July Days in Russia 1917

[ 1917 ]

While the Provisional Government grappled with foreign foes, the Bolsheviks, who were opposed to bourgeois democracy, gained new strength. Lenin, the Bolshevik leader, returned to Petrograd in April 1917 from his wartime residence in Switzerland. Although he had been born into a noble family, from his youth Lenin espoused the cause of the common workers. A committed revolutionary and pragmatic Marxist thinker, Lenin astounded the Bolsheviks already in Petrograd by his April Theses, boldly calling for the overthrow of the Provisional Government, the transfer of "all power to the soviets," and the expropriation of factories by workers and of land belonging to the church, the nobility, and the gentry by peasants. Lenin's dynamic presence quickly won the other Bolshevik leaders to his position, and the radicalized orientation of the Bolshevik faction attracted new members. Inspired by Lenin's slogans, crowds of workers, soldiers, and sailors took to the streets of Petrograd in July to wrest power from the Provisional Government. But the spontaneity of the "July Days" caught the Bolshevik leaders by surprise, and the Petrograd Soviet, controlled by moderate Mensheviks, refused to take power or enforce Bolshevik demands. After the uprising died down, the Provisional Government outlawed the Bolsheviks and jailed Leon Trotsky (Lev Trotskii, originally Lev Bronstein), an active Bolshevik leader. Lenin fled to Finland.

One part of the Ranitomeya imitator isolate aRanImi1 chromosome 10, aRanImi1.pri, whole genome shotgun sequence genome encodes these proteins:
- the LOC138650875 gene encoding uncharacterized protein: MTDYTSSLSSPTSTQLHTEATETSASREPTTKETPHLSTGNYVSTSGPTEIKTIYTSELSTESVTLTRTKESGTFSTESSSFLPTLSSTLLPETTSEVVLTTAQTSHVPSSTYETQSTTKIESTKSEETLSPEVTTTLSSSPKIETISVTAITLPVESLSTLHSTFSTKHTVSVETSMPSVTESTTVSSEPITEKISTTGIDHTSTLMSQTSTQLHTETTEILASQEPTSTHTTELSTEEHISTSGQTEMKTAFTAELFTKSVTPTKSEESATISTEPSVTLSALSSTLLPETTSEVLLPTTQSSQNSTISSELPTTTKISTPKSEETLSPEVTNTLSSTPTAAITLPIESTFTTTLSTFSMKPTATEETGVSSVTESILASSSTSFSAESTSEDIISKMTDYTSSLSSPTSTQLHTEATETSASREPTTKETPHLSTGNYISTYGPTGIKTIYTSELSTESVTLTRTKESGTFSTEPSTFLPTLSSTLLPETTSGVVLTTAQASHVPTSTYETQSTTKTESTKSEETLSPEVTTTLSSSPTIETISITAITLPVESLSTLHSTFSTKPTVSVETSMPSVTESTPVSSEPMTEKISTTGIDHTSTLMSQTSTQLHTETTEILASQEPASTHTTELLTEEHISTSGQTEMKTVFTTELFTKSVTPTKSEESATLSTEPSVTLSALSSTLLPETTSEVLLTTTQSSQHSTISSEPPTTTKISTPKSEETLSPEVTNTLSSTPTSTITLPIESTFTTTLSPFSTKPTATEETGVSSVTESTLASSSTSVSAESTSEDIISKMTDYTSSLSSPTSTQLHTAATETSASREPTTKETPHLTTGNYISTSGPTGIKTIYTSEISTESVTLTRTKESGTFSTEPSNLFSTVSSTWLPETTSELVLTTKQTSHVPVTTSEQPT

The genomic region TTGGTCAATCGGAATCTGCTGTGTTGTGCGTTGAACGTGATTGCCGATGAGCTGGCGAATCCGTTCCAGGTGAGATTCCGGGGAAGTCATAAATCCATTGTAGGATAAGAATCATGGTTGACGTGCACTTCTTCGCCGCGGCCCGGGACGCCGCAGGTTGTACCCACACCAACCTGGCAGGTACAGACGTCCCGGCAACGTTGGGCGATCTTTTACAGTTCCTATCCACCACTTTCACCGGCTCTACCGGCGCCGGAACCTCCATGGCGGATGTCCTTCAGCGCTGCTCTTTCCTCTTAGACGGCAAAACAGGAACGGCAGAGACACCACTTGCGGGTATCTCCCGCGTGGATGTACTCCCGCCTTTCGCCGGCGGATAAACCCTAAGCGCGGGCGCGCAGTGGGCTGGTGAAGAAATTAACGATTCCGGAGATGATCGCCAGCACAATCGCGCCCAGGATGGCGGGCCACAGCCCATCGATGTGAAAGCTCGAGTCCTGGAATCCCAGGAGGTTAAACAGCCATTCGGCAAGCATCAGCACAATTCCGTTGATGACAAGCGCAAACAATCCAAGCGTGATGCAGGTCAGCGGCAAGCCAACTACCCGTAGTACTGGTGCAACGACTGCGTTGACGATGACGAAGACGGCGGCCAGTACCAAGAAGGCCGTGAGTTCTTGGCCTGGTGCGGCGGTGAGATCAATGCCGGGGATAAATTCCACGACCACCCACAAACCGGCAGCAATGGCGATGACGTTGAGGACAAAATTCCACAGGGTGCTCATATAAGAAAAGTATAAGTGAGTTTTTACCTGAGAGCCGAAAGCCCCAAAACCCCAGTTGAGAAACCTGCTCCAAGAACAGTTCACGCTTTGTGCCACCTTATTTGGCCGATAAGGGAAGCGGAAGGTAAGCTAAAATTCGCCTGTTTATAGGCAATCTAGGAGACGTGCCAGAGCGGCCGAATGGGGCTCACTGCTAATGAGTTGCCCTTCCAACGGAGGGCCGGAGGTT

Total Casualties 700 Killed and Wounded
Casualties Killed / Wounded
Military Casualties Killed 700 /Wounded
Civilian Casualties Killed / Wounded
Note
Belligerents Initiation Date Termination Date
Bolshevik Military Organization and Russian Provisional Government 1917 / 7 / 16 1917 / 7 / 20 View
Red Guards (Russia) and Socialist Revolutionary Party 1917 / 7 / 16 1917 / 7 / 20 View
Communist Party of the Soviet Union and Mensheviks 1917 / 7 / 16 1917 / 7 / 20 View
Bolshevik Military Organization and Black Hundreds 1917 / 7 / 16 1917 / 7 / 20 View

Related Conflicts

No Releted Conflicts